Whether you’ve just started skating or you’ve been doing it for a long time, choosing the right skate shoes is not always a simple task. Even if the shoe looks good, it doesn’t always translate once you step on the board. That being said, there is a process you can follow to make sure your next pair of kicks actually helps you to skate better instead of keeping you behind relearning tricks and getting used to them.
The material used, the type of insole and outsole, the board feel, the grip and the level of impact cushioning are just a few examples of the details to evaluate before getting a shoe.
But how do you know which material, which sole or which grip is best for YOU? Read on to discover our tips to find a pair of shoes that are perfectly fit with your skills, skate style and most importantly, your feet!
CHOOSE YOUR SOLE
There are two types of insoles used for skate shoes: Vulcanized and Cupsole. The difference between the two types of insoles is mainly the stiffness of its rubber. The vulcanized sole is placed on the shoe by heating it at high temperature, making the sole softer and thinner. The cupsole is usually stiffer and thicker as it hasn’t been “cooked” on the shoe. Both types of outsoles are good, but it always depends on the way you skate.
The vulcanized sole is made for those who like to have great board feel. Vulcs are the closest thing to having no shoes on, allowing the ultimate board and terrain feel. This type of sole is loved by transition skaters and is very popular with rail enthusiasts and simple tricks lovers.
If you like to jump down steps all day, the cupsole will be much better for you. It may take a little longer for you to get used to your shoes, but believe us, your feet will thank you for supporting them with a thicker, stiffer sole with better heel support.
- Great board feel
- Higher flexibility
- High grip level
- Easy to get used to
- Decreased Durability
- Lower impact absorption level
- A good insole is necessary
- High durability
- High level of impact absorption
- Better heel support
- Less flexibility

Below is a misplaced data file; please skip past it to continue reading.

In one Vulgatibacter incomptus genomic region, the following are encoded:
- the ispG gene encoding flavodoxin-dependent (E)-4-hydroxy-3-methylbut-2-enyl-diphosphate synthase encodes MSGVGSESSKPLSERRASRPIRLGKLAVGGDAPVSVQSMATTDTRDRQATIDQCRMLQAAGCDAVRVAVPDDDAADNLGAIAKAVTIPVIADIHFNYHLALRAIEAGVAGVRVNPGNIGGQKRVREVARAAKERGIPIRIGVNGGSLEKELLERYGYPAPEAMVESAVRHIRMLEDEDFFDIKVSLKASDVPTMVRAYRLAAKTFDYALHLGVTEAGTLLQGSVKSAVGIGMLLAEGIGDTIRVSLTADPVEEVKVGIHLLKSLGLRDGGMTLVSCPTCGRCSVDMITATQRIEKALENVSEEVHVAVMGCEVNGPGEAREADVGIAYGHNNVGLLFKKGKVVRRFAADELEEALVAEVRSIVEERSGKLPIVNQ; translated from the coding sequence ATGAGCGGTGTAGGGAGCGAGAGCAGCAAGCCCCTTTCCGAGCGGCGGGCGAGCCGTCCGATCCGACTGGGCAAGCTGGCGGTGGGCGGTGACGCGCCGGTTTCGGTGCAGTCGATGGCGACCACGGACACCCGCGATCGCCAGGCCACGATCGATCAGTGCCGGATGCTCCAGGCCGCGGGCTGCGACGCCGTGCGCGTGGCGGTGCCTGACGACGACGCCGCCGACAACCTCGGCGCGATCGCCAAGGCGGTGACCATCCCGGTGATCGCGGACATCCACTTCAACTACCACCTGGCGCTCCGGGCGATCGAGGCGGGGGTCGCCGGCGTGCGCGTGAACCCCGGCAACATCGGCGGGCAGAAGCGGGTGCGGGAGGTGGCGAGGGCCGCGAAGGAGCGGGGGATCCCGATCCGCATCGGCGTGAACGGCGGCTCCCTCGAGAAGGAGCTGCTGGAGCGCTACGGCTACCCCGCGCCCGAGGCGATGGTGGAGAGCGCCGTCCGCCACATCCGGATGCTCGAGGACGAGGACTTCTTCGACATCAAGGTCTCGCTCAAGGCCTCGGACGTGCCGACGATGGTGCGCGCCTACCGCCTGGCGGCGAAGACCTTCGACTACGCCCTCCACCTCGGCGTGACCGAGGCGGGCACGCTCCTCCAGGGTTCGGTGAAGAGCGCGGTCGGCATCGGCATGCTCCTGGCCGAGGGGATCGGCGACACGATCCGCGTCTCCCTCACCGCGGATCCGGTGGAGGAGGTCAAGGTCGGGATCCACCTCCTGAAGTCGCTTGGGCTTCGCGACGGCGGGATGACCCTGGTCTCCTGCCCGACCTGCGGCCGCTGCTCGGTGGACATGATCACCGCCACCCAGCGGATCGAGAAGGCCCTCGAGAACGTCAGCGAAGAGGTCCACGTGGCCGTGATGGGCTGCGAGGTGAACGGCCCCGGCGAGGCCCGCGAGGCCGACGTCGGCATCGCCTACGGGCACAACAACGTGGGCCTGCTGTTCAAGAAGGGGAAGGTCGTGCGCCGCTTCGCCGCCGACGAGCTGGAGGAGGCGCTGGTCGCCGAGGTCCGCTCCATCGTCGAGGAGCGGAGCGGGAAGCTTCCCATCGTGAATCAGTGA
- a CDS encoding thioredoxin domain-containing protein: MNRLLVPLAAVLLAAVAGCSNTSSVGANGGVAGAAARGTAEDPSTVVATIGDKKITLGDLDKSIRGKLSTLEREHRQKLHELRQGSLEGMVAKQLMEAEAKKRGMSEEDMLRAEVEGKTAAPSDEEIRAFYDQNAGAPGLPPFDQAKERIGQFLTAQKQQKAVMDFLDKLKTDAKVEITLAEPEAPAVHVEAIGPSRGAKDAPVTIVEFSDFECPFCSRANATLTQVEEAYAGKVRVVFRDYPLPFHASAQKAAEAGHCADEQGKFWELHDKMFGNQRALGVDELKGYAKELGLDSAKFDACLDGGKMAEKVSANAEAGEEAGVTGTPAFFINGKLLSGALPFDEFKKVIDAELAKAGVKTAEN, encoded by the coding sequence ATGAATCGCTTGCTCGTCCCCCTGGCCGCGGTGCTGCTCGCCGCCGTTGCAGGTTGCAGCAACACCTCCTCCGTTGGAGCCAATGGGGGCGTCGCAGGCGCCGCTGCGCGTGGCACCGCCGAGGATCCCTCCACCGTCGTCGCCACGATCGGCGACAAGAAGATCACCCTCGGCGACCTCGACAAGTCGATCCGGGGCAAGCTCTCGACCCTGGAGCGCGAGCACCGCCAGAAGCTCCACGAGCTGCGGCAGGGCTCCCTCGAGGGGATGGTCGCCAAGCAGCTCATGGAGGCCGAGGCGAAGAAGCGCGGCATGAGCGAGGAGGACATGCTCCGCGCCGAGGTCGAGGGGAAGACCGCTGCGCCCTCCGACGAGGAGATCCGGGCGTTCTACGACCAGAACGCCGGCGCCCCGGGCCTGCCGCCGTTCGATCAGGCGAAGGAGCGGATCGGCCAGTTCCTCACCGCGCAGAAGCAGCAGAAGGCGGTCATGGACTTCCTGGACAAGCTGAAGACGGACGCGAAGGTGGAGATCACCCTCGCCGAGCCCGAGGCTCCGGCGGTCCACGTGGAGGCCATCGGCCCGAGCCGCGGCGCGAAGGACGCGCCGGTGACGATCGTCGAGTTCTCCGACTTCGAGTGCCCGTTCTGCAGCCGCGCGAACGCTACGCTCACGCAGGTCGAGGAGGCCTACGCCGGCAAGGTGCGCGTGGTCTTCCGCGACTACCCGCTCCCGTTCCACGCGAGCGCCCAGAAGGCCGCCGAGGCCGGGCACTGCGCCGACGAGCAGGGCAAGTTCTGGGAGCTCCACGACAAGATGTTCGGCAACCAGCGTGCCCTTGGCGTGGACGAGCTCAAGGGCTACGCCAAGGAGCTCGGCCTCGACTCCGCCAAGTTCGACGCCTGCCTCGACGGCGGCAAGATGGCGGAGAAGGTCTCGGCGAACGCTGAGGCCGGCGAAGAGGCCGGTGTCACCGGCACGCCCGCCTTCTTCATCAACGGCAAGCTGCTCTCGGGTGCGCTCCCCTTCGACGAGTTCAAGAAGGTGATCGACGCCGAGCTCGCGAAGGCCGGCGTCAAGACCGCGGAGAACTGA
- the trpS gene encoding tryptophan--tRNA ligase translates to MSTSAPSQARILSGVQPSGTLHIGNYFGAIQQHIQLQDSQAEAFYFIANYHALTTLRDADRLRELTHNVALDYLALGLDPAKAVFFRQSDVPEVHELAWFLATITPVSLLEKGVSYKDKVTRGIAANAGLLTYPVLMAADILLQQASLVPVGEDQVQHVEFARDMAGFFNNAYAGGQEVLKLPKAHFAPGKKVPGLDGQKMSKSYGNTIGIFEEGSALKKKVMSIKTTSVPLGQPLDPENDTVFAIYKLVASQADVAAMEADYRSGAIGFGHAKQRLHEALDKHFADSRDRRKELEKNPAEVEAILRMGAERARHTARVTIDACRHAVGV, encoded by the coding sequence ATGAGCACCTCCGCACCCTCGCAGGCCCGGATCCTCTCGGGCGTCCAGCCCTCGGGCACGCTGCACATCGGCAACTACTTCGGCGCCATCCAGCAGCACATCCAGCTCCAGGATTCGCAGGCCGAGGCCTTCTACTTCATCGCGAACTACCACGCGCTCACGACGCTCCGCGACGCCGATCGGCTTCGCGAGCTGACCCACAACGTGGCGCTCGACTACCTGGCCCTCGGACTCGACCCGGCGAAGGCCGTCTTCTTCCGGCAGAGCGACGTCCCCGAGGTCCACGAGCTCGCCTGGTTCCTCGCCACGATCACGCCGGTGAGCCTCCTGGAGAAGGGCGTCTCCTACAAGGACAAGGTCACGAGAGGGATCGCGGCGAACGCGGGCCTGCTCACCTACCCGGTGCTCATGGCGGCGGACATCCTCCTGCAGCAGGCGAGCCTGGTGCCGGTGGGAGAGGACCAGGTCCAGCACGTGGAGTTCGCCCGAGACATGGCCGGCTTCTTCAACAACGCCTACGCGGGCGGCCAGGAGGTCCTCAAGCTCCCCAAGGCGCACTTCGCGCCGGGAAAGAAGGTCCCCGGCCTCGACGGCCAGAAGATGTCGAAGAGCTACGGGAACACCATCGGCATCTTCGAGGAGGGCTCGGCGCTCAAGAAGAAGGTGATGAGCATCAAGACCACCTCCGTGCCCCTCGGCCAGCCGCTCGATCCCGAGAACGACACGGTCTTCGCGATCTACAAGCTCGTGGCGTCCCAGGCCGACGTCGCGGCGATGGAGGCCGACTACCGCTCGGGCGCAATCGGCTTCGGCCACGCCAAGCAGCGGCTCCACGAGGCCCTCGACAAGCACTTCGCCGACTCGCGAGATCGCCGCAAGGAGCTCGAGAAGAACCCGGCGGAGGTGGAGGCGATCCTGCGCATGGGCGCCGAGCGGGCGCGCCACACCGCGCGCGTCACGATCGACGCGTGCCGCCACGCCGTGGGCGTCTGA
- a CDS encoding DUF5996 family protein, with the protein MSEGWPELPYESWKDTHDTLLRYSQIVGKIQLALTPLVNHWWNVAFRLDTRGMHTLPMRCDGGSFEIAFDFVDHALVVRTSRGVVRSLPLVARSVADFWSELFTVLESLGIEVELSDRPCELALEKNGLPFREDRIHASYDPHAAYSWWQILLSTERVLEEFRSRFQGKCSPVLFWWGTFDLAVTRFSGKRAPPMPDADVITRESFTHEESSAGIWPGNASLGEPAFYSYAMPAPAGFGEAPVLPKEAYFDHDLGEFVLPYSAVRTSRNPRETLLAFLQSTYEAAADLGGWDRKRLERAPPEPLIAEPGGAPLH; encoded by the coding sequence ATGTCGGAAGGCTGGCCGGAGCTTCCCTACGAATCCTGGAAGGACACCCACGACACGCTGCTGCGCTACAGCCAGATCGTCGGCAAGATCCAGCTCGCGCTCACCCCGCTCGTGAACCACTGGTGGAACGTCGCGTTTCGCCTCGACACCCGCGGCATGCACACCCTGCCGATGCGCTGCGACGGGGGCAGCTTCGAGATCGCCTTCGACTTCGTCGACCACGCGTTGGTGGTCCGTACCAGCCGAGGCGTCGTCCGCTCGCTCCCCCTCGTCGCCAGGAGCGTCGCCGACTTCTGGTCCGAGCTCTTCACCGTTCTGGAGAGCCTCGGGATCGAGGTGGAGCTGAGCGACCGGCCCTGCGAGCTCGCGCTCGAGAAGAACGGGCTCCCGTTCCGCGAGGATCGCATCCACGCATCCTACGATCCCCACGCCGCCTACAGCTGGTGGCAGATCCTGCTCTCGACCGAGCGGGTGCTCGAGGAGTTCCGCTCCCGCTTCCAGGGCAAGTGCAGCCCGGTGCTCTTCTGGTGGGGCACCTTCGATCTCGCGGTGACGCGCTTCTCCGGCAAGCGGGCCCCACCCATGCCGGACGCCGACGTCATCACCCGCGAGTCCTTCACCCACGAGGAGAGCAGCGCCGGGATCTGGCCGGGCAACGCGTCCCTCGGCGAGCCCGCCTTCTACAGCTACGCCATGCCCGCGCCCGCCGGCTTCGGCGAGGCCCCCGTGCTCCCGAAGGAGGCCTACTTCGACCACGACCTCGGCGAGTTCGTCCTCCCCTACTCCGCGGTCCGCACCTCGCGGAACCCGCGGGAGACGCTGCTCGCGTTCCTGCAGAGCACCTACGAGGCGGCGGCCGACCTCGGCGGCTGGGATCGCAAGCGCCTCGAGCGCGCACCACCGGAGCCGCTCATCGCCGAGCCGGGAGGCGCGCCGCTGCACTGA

- Harder to get used to
- Less board feel
DON’T FORGET TO CHECK THE INSOLE!
Too often, we buy shoes without even taking the insole out. This is one of the most important steps in the selection of a shoe. Take the time to remove the insole from inside the shoe, this will allow you to determine if the insole is too thick, too thin, too steep or too flat, comfortable enough, etc.
Many people keep their old insoles and transfer them from shoes to shoes. Except for odours that often tend to accumulate, it’s a very good way to make sure you’re as comfortable as possible in any pair of shoes. When you find an insole you love, keep it for as long as you can!
LOW, MID OR HIGH TOPS
While many believe that the height of a shoe doesn’t change anything, we assure you that this detail is super important, especially for mobility. Technical skaters usually choose low shoe while ramp skaters or simple tricks skaters who require less mobility at the ankles can opt for a higher shoe. If you like to skate both, you can also go with the mid-tops.
- Sits below ankle.
- Offers great mobility.
- Offers less protection than the high or mid top.
- Sits at the ankle.
- Offer more protection than a low top.
- Is less restrictive than a high top.
- Sits above the ankle.
- Offers the highest level of protection and ankle support.
- Offers less mobility.
PICK THE RIGHT MATERIAL
The main materials used for skate shoes are textiles, suede/leather and synthetic. The three types of materials have their advantages and disadvantages and for this reason, the preferences will be different for each skater, depending on his style.
A material often used for skate shoes is the canvas, which is not ideal for people who skate a lot. The look of canvas is stylish, perfect for those who prefer to just cruise around on their boards. Canvas is not the most durable material and its flick is often unpredictable. The good thing about canvas is that the material is lightweight and offers great breathability.
In this category we find suede and leather shoes. Suede/leather is the favourite material of many skaters for several reasons. the materials offer great and consistent grip, a stable flick and is easy to mould to your foot. Leather and suede shoes are usually very durable and comfortable. By far one of the most popular materials for technical skaters.
The synthetic materials simply imitate leather and suede. The difference is that the material didn’t come from the animal, but from the man. To be honest, synthetic materials are doing a good job at being exactly the same as leather and suede. They are even a little lighter. Many people prefer to stick to the real thing. Still a great option for animal-friendly skaters.
FIND THE RIGHT FIT
Sings of a perfect fit
- No pain, no discomfort and normal blood circulation in the feet
- Not too tight, but not too loose. You should be able to insert your index finger inside the shoe behind your heel, but not more than that.
- YOUR HEELS MUST ME STABLE IN THE SHOES AT ALL TIMES
Tips to get the best fit
- The sizes often change depending on the brands, so trying the shoes in stores is an ideal way to make sure you like them. Bring your board and step on it with the shoes for better results.
- Remember that shoes become larger when worn, so buying them a little tighter is often more clever than buying them a little too big.
- Walk in your new shoes for a couple of days before starting skating.